Lenalidomide/rituximab maintains durable responses up to 9 years in MCL

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According to long-term data from a multicenter, phase I study, when given as initial induction therapy to patients with mantle cell lymphoma (MCL), the combination of lenalidomide (Revlimid) plus rituximab (Rituxan) provides manageable safety as well as long-term survival. And continues to show lasting response. Study 2 (NCT01472562).1

According to the 9-year follow-up results of the study, lenalidomide plus rituximab as induction and maintenance until progression, showed a progression-free survival (PFS) rate of 51% (95% CI, 31.5-) with elective discontinuation after 3 years. Went. 68.0) and overall survival (OS) rates would be 66% (95% CI, 47.3-79.2), respectively.

For safety, the most common hematologic adverse events (AEs) observed during maintenance were asymptomatic grade 3 or 4 cytopenias, including neutropenia (42%), thrombocytopenia (5%), and anemia (3%). Most grade 1 to 2 infections, including upper respiratory infections (50%), urinary tract infections (21%), sinusitis (16%), cellulitis (16%), and pneumonia (13%) were managed in the outpatient setting. Was. Five percent of these infections required hospitalization.

Currently, chemoimmunotherapy is the current standard of care for the initial treatment of MCL. However, new data suggests that a chemotherapy-free approach may have potential in this patient population. This idea was further studied in a phase 2 trial.

Enrollment into the study was open to patients with measurable, histologically confirmed, untreated MCL who had a low- to intermediate-risk MCL International Prognostic Index (MIPI) score or a high-risk MIPI score with contraindications to chemotherapy, An ECOG performance status score ≤ 2, and creatinine clearance ≥ 30 mL/min.2

During the induction phase, patients were treated with 20 mg lenalidomide daily for the first 21 days of a 28-day cycle for 12 cycles, with the dose increased to 25 mg daily after the first cycle as tolerated. For the maintenance phase, the dose of lenalidomide was reduced to 15 mg daily. In patients with creatinine clearance between 30 and 60 mL/min the dose of lenalidomide was adjusted to 10 mg daily for induction and 5 mg daily for maintenance. Additionally, rituximab was administered to patients at a dose of 375 mg/m2 weekly during 4 weeks of cycle 1, then once every other cycle during maintenance.

Patients continued to receive treatment until disease progression, development of unacceptable AEs, or voluntary withdrawal from the study. Furthermore, if patients were in clinical remission based on computed tomography, they were able to discontinue treatment after 3 years.

Between July 2011 and April 20124, 38 patients with untreated MCL requiring treatment were enrolled at 4 centers. The mean age of the patients was 65 years (range, 42–86 years). Patients mostly had advanced stage disease, and MIPI scores were evenly distributed among low, intermediate, and high risk. A total of 87% of patients had evaluable Ki67 markers, 21% had Ki67 >30%, and none had pleomorphic or blastoid histology.1

Of the 36 patients evaluated for response, 33 completed the induction phase of therapy and began maintenance therapy with lenalidomide and rituximab. Disease progression was observed in fifteen patients, including 3 during induction therapy with primary refractory disease and 12 during maintenance after initial response. Six patients who progressed during maintenance had early complete responses (CR) with PFS of 18, 38, 39, 49, 72, and 85 months, respectively, and the other 6 patients had early partial responses (CR) with progression of 14, 25, 28 months, respectively. There were reactions. , 43, 44, and 92 months respectively.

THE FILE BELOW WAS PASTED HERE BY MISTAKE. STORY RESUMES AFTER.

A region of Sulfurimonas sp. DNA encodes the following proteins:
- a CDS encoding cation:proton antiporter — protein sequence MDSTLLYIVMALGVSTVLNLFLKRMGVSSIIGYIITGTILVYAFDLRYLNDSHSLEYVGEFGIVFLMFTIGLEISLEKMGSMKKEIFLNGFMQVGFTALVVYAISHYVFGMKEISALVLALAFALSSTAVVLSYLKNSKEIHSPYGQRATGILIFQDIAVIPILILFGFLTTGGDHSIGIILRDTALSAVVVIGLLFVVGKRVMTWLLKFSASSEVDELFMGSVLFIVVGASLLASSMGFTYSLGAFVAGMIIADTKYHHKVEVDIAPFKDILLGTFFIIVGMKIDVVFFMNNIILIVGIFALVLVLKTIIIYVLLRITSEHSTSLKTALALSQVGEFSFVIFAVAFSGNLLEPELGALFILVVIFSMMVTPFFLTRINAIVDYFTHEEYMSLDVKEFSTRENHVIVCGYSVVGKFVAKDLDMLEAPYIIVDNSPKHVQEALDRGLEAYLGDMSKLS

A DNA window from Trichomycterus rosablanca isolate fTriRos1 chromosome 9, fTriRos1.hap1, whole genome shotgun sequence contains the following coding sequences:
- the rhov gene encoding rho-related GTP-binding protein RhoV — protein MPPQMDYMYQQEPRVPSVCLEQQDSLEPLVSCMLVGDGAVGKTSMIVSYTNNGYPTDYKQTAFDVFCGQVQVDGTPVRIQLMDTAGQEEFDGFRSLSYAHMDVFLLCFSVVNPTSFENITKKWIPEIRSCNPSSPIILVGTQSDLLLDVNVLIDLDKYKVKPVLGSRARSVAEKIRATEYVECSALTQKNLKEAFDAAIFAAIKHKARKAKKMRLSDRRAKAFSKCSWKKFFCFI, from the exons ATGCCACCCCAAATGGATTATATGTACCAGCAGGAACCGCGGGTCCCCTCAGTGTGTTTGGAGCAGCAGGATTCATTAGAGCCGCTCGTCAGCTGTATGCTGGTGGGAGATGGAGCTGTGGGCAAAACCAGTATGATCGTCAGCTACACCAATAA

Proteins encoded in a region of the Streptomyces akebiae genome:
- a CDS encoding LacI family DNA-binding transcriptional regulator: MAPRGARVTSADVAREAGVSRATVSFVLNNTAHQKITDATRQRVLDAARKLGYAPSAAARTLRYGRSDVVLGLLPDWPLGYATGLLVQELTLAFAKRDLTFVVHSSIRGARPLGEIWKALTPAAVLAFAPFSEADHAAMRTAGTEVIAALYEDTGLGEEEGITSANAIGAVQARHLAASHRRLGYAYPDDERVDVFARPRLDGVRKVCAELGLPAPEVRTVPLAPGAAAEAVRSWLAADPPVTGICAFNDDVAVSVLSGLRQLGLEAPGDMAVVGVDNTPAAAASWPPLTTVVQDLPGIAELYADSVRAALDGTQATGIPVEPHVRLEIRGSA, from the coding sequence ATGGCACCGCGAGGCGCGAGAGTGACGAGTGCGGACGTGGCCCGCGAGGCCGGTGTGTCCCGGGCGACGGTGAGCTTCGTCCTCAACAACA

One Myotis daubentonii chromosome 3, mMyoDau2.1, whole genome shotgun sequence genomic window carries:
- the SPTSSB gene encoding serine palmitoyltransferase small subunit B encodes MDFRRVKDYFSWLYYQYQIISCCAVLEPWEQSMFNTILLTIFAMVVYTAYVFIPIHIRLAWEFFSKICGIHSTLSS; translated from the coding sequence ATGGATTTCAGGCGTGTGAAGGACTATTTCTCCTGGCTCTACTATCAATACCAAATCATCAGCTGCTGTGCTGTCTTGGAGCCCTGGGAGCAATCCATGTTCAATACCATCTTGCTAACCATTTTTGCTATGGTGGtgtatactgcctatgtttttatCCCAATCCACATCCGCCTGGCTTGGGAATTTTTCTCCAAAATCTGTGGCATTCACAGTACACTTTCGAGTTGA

Previous data from the trial showed that the overall response rate among evaluable patients included in the study was 92%, and 64% achieved complete response (CR). With a median follow-up of 103 months, 17 (47%) of 36 evaluable patients are still in remission.

During maintenance, 12 patients in CR discontinued study treatment and durable remission was maintained in 10 patients. Although MIPI scores were not associated with any response or PFS, higher risk MIPI scores were associated with less favorable OS (Why =.03). Furthermore, Ki67 >30% had no impact on PFS or OS, which was consistent with prior data.

More patients developed grade 1 and 2 neuropathies during maintenance therapy (29%) versus induction therapy (8%), and 21% of patients developed secondary malignancies, including invasive malignancies (5%). Additionally, 2 patients permanently discontinued treatment due to immunosuppression concerns during the COVID-19 pandemic.

“The (lenalidomide and rituximab) study is the first chemotherapy-free frontline treatment for MCL, and our report provides long-term data using a chemotherapy-free approach in MCL. The efficacy of first-line (lenalidomide and rituximab), as evidenced by high response rates and long-term safety with durable remissions, as well as the convenience of an outpatient treatment regimen, warrants broad-based consideration of this regimen as a novel approach. Supports usability. Previously untreated MCL,” the study authors concluded.

  1. Yamshon S, Chen GZ, Gribbin C, et al. Nine-year follow-up of lenalidomide plus rituximab as initial treatment of mantle cell lymphoma. blood advice, 2023;7(21):6579-6588. doi:10.1182/bloodadvance.2023010606
  2. Lenalidomide plus Rituxan for untreated mantle cell lymphoma. ClinicalTrials.gov. Updated on September 7, 2023. Accessed November 16, 2023. https://tinyurl.com/38a8s8kx


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